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After the Night Falls

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Album Review

Robin Guthrie and Harold Budd go back to 1986, specifically The Moon and the Melodies, a collaboration between the Cocteau Twins and the pianist. Guthrie aided Budd on 1988's The White Arcades, and the pair resumed their relationship roughly 16 years later to record the score to Gregg Araki's Mysterious Skin. During the spring of 2006, they recorded together again for five days, resulting in the synchronously released After the Night Falls and Before the Day Breaks. Anyone familiar with anything either musician has done together — or, to a somewhat lesser extent, apart from one another — won't be surprised by their output here. They shouldn't be left unsatisfied, either, as the instrumental pieces are as gorgeous (yet subdued) and expansive (yet intimate) as imaginable. Though this material could just as easily function as a score, it differs from Mysterious Skin in that it is a little more tangible, like there might've been more effort put into fully engaging the listener. As expected, percussion is almost entirely absent, with the exception of an elusive pulse and some very distant snare rolls.

Customer Reviews


I have been waiting for another Harold Budd collaboration that could touch me the way that The Pearl does and I have to say the waiting is over. This album immediately locates it's own special place and drops you there from the first tone. It has such transportive qualities (as does The Pearl) that it's hard and probably innapropriate to talk about it in musical terms even though it is soaked in melody. If I heard no more ambient releases this year apart from this, the last Stars of the Lid album and the last Wes Willenbring album it I would still end the year a happy woman. Reccomended.

The standard by which other ambient artists should gauge themselves by

Too often in this genre, musical content takes a back seat to the digitally effected 'ear candy' of synthesizers, dronescapes and glitches, sadly meandering into pointlessness. This album is the exception as both its production, musical content and overall song structuring and arrangement are wonderfully congruent and speak for the unique chemistry these two artists have, when working together. Both individuals are big names in the music industry, and often big names come with just that-all hype and no substance. Not on this album. It has earned its keep in the halls of musical history. The melodic, drifting pianos and guitars shimmer and glide through the circuits of 5000 thousand dollar reverb units, wafting in and out of every piece on this album like an angel at your bedside. I predict that people will listen to this years from now and appreciate it even more as the hallmark record that it is, in the way that it took time for the masses to appreciate the likes of Erik Satie and Claude Debussy. You may laugh now at my comments, but years from now, you won't be able to tell if this album was written yesterday or twenty years prior, its sound is that timeless. Be warned though: It is contemplative, thought provoking and might just bring tears to your eyes if you've had too many lost loves or a few too many glasses of wine.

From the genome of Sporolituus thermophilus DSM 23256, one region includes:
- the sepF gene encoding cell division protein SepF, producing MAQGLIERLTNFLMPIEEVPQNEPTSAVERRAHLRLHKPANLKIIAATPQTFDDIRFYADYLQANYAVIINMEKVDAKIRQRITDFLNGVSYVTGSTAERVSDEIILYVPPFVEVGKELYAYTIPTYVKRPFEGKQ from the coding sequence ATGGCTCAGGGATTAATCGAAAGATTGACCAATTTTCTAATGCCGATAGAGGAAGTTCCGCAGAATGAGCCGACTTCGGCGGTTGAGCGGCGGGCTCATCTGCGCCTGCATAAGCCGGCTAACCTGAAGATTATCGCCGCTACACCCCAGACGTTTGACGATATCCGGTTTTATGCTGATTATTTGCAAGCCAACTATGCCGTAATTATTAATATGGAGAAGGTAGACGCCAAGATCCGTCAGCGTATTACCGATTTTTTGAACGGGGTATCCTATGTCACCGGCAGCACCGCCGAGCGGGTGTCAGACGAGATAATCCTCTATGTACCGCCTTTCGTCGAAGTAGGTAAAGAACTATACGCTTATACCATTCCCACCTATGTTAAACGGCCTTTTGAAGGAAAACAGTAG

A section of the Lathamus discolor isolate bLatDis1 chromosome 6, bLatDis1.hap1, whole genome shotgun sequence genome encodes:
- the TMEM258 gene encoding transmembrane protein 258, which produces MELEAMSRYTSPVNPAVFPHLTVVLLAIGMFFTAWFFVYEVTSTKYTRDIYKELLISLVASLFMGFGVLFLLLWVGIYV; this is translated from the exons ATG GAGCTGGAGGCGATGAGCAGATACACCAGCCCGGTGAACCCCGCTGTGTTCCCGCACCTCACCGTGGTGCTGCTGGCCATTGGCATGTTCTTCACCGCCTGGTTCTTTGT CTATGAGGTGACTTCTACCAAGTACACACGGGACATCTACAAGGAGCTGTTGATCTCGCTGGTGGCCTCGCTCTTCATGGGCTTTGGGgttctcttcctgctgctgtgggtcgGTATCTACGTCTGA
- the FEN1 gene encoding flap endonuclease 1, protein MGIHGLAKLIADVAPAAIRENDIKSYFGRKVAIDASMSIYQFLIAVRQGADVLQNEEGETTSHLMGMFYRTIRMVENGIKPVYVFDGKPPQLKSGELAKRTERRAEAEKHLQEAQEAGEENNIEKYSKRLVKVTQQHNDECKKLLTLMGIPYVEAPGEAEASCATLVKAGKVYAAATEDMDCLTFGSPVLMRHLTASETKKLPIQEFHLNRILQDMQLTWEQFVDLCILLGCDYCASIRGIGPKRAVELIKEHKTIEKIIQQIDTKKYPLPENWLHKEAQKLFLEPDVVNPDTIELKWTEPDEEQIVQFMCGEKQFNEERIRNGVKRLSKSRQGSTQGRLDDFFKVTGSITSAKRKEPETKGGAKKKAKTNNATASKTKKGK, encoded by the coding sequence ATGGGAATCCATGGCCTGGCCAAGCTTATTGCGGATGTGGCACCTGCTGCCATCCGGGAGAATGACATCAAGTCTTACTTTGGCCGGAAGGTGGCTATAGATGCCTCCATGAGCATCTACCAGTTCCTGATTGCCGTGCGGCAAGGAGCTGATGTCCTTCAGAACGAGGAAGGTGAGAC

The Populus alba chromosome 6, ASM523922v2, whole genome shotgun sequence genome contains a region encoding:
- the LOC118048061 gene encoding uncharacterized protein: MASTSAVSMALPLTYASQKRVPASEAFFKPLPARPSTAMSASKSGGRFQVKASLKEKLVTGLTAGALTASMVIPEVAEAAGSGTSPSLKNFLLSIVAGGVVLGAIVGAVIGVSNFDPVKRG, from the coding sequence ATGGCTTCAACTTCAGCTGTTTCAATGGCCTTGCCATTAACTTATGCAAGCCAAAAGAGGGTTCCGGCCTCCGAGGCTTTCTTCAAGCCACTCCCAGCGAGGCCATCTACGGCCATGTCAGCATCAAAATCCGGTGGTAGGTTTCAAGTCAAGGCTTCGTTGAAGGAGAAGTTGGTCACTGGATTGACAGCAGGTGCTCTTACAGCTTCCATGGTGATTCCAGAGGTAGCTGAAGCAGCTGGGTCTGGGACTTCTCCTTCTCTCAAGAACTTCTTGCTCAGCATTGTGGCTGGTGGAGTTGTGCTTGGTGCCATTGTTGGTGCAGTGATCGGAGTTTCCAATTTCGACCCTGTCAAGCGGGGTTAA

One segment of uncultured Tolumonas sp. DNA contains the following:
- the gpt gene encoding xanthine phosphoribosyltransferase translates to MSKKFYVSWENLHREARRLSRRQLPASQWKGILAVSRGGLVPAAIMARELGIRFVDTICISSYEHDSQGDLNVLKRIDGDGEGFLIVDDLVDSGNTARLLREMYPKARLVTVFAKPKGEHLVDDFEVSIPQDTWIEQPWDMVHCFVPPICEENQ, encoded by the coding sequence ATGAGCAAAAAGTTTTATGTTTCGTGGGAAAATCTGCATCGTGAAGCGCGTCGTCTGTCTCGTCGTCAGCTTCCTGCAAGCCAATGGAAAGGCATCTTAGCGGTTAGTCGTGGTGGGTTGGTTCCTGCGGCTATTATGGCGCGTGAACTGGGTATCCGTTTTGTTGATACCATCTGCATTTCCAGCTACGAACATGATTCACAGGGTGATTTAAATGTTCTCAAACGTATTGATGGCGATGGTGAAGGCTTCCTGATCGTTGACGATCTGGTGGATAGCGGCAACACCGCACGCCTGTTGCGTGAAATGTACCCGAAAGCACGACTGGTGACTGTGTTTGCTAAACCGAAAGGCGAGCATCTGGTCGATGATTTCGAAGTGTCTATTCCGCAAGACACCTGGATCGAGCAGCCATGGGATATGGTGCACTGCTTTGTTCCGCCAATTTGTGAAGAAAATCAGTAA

Budd And Guthrie Are Brilliant

I am a proud owner of all Budd/Guthrie/Raymond/Cocteau Twins collaborations... this one is a perfect addition to the bunch. The soundscapes created here will move and inspire. What a wonderful, beautiful album...


Genre: Alternative

The American ambient/neo-classical composer who has most closely allied himself with the increasingly sympathetic independent rock underground -- through his collaborations with the Cocteau Twins' Robin Guthrie -- Harold Budd is also one of the very few who can very rightly be called an ambient composer. His music, a sparse and tonal wash of keyboard treatments, was inspired by a boyhood spent listening to the buzz of telephone wires near his home in the Mojave Desert town of Victorville, CA (though...
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After the Night Falls, Robin Guthrie and Harold Budd
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Customer Ratings